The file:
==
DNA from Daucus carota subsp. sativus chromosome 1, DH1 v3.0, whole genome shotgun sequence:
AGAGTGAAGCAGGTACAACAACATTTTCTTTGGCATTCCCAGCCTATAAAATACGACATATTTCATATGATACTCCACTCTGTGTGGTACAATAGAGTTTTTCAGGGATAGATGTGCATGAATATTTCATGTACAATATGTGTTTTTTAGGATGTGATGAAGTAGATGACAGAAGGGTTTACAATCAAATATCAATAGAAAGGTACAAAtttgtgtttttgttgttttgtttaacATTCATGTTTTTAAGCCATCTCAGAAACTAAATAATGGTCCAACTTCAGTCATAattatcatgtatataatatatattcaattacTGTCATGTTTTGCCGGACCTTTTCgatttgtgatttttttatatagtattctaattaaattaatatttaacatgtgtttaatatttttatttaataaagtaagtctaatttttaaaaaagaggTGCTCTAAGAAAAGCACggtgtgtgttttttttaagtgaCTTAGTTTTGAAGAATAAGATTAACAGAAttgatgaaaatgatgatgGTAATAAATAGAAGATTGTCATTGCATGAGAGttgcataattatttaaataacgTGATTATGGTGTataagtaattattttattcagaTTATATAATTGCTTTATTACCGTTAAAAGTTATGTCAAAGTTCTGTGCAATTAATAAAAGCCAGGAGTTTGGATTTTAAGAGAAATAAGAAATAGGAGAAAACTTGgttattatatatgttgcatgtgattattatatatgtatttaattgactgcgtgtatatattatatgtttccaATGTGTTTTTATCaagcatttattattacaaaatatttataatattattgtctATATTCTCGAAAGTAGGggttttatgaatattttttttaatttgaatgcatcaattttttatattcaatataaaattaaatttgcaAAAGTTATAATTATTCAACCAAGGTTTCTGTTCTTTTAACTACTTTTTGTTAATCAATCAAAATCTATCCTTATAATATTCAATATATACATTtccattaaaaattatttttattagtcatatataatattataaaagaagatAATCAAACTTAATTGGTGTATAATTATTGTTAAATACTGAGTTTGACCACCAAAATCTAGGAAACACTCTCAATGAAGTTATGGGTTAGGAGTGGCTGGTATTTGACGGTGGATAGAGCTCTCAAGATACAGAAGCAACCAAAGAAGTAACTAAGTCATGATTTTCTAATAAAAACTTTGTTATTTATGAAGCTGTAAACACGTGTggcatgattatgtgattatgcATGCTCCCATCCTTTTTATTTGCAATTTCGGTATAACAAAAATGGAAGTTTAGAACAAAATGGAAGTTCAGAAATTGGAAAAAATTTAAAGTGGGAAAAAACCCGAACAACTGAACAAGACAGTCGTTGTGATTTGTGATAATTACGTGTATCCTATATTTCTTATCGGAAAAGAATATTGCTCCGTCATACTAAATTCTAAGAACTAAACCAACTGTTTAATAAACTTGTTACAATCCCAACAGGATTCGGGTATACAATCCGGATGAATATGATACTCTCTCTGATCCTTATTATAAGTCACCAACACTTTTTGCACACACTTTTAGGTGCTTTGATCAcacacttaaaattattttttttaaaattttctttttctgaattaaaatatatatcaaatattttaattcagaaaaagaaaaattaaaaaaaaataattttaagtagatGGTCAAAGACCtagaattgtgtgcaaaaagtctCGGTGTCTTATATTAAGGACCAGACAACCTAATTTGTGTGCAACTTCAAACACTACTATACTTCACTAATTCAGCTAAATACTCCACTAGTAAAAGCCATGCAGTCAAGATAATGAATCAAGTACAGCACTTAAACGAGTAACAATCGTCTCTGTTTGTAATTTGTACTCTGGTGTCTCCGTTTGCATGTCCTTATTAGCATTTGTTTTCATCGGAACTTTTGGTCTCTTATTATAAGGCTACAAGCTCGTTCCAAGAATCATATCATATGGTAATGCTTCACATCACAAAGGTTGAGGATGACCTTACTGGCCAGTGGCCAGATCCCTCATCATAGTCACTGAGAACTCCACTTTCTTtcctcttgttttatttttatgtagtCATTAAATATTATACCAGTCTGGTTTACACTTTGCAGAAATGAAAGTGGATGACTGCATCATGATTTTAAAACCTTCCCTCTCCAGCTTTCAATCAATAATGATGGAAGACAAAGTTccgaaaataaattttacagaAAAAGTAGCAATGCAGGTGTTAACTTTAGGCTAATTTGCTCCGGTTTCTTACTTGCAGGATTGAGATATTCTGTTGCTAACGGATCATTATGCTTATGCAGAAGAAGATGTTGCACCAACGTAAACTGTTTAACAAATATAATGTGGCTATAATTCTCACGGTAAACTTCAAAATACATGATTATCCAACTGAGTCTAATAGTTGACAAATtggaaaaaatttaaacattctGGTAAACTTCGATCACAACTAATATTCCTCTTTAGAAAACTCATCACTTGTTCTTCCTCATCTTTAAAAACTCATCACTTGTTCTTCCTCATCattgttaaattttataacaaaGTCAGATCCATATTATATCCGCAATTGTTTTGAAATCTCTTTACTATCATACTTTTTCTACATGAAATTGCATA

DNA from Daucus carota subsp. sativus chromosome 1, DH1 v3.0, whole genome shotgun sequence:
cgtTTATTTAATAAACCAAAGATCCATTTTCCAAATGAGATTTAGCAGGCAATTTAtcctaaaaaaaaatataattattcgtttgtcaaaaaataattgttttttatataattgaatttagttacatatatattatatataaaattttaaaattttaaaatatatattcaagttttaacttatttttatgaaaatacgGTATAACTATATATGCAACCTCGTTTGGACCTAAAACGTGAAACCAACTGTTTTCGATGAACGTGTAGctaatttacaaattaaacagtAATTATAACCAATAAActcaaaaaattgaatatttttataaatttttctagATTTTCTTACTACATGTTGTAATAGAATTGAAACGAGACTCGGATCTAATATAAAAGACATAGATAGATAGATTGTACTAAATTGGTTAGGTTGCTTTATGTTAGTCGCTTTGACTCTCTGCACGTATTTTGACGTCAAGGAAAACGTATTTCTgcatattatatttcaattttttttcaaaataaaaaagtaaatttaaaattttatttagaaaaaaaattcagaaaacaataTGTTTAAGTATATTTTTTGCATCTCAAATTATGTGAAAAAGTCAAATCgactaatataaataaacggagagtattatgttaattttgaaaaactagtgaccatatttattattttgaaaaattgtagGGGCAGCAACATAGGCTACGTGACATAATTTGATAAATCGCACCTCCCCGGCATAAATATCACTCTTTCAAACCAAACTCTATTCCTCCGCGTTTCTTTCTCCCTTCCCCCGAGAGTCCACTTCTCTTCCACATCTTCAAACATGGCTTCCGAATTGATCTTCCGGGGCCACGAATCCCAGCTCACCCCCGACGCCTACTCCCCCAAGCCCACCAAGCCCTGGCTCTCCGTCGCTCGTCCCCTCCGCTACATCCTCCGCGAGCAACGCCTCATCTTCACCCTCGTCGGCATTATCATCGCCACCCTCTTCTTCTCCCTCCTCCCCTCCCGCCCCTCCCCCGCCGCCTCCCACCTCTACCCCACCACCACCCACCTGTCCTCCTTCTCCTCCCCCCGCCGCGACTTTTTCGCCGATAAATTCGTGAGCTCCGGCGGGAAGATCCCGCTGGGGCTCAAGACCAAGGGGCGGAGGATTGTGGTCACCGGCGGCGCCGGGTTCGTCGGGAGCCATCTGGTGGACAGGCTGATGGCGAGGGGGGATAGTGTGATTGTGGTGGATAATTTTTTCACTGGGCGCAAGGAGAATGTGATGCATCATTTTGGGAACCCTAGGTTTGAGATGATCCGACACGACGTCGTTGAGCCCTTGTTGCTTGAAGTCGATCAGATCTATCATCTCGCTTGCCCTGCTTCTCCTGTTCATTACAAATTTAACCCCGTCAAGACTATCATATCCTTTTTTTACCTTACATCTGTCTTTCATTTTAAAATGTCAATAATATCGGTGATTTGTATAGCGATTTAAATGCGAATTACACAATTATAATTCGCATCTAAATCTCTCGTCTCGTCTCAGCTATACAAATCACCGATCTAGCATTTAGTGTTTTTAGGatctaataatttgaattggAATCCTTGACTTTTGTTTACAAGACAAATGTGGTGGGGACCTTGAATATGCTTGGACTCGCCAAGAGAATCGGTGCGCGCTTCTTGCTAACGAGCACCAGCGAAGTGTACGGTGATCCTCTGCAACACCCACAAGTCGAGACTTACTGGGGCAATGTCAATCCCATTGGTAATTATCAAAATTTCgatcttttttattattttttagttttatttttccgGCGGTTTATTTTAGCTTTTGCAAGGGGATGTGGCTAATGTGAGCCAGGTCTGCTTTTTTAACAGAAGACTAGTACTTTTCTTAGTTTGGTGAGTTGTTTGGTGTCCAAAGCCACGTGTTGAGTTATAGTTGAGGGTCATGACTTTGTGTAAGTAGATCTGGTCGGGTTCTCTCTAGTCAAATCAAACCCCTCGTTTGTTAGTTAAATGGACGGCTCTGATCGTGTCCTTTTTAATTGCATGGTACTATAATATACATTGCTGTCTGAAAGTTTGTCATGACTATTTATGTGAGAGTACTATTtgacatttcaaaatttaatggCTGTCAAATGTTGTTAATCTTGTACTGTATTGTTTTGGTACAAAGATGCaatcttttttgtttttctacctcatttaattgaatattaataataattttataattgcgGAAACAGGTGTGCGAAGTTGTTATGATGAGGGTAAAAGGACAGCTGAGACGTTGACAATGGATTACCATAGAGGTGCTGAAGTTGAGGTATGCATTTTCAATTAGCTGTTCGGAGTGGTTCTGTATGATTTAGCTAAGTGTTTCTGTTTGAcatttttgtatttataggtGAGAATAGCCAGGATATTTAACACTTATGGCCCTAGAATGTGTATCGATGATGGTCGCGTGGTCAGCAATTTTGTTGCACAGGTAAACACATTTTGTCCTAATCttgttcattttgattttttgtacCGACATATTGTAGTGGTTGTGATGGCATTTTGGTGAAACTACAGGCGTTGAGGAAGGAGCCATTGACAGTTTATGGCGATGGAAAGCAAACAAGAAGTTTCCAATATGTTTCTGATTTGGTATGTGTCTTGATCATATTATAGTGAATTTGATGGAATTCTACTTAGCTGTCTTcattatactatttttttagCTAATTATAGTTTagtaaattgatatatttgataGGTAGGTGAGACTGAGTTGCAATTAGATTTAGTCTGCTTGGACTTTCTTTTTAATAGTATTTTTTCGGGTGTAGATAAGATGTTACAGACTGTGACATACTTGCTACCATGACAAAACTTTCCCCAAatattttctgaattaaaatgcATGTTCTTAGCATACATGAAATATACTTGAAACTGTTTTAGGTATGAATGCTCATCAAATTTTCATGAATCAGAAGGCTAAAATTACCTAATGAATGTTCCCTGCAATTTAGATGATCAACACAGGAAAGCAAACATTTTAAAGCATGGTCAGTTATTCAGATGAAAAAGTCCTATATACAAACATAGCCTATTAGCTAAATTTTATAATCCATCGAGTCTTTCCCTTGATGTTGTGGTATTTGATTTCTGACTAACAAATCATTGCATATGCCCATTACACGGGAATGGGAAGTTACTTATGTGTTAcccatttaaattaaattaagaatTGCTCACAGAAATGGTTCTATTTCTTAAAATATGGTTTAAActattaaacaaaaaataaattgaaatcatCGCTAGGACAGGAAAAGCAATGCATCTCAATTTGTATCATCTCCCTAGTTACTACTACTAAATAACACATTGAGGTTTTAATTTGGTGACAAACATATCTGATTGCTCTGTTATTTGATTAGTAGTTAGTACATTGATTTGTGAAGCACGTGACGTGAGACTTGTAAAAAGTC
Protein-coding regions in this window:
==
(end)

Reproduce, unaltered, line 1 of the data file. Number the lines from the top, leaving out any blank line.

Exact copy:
DNA from Daucus carota subsp. sativus chromosome 1, DH1 v3.0, whole genome shotgun sequence: